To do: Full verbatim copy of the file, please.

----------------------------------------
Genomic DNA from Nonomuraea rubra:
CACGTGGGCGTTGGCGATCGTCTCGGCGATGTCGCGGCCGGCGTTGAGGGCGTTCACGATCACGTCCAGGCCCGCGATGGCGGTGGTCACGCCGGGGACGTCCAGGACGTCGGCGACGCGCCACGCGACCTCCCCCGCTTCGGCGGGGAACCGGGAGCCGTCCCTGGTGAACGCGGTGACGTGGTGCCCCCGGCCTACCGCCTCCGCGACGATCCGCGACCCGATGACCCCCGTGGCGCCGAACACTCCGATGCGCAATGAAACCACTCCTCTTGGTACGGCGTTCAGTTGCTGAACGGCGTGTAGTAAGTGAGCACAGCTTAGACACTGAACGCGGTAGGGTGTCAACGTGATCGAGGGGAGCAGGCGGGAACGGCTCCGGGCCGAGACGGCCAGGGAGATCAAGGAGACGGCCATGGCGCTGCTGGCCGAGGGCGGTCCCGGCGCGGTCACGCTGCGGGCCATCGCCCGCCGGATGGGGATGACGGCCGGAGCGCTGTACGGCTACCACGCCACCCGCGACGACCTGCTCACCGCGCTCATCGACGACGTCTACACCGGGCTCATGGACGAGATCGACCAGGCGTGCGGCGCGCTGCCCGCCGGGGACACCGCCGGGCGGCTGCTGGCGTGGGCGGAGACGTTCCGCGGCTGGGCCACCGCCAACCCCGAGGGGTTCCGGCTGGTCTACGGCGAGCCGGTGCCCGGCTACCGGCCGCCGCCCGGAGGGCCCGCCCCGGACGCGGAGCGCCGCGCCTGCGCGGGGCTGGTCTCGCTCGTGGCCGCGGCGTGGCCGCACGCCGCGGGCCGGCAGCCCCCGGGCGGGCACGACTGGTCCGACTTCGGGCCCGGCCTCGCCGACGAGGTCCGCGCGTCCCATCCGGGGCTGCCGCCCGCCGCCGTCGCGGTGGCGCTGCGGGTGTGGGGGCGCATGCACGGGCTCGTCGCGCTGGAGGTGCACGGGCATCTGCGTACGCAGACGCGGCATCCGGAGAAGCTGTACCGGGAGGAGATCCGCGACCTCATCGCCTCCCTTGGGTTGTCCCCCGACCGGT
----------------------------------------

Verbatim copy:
Genomic DNA from Nonomuraea rubra:
CACGTGGGCGTTGGCGATCGTCTCGGCGATGTCGCGGCCGGCGTTGAGGGCGTTCACGATCACGTCCAGGCCCGCGATGGCGGTGGTCACGCCGGGGACGTCCAGGACGTCGGCGACGCGCCACGCGACCTCCCCCGCTTCGGCGGGGAACCGGGAGCCGTCCCTGGTGAACGCGGTGACGTGGTGCCCCCGGCCTACCGCCTCCGCGACGATCCGCGACCCGATGACCCCCGTGGCGCCGAACACTCCGATGCGCAATGAAACCACTCCTCTTGGTACGGCGTTCAGTTGCTGAACGGCGTGTAGTAAGTGAGCACAGCTTAGACACTGAACGCGGTAGGGTGTCAACGTGATCGAGGGGAGCAGGCGGGAACGGCTCCGGGCCGAGACGGCCAGGGAGATCAAGGAGACGGCCATGGCGCTGCTGGCCGAGGGCGGTCCCGGCGCGGTCACGCTGCGGGCCATCGCCCGCCGGATGGGGATGACGGCCGGAGCGCTGTACGGCTACCACGCCACCCGCGACGACCTGCTCACCGCGCTCATCGACGACGTCTACACCGGGCTCATGGACGAGATCGACCAGGCGTGCGGCGCGCTGCCCGCCGGGGACACCGCCGGGCGGCTGCTGGCGTGGGCGGAGACGTTCCGCGGCTGGGCCACCGCCAACCCCGAGGGGTTCCGGCTGGTCTACGGCGAGCCGGTGCCCGGCTACCGGCCGCCGCCCGGAGGGCCCGCCCCGGACGCGGAGCGCCGCGCCTGCGCGGGGCTGGTCTCGCTCGTGGCCGCGGCGTGGCCGCACGCCGCGGGCCGGCAGCCCCCGGGCGGGCACGACTGGTCCGACTTCGGGCCCGGCCTCGCCGACGAGGTCCGCGCGTCCCATCCGGGGCTGCCGCCCGCCGCCGTCGCGGTGGCGCTGCGGGTGTGGGGGCGCATGCACGGGCTCGTCGCGCTGGAGGTGCACGGGCATCTGCGTACGCAGACGCGGCATCCGGAGAAGCTGTACCGGGAGGAGATCCGCGACCTCATCGCCTCCCTTGGGTTGTCCCCCGACCGGT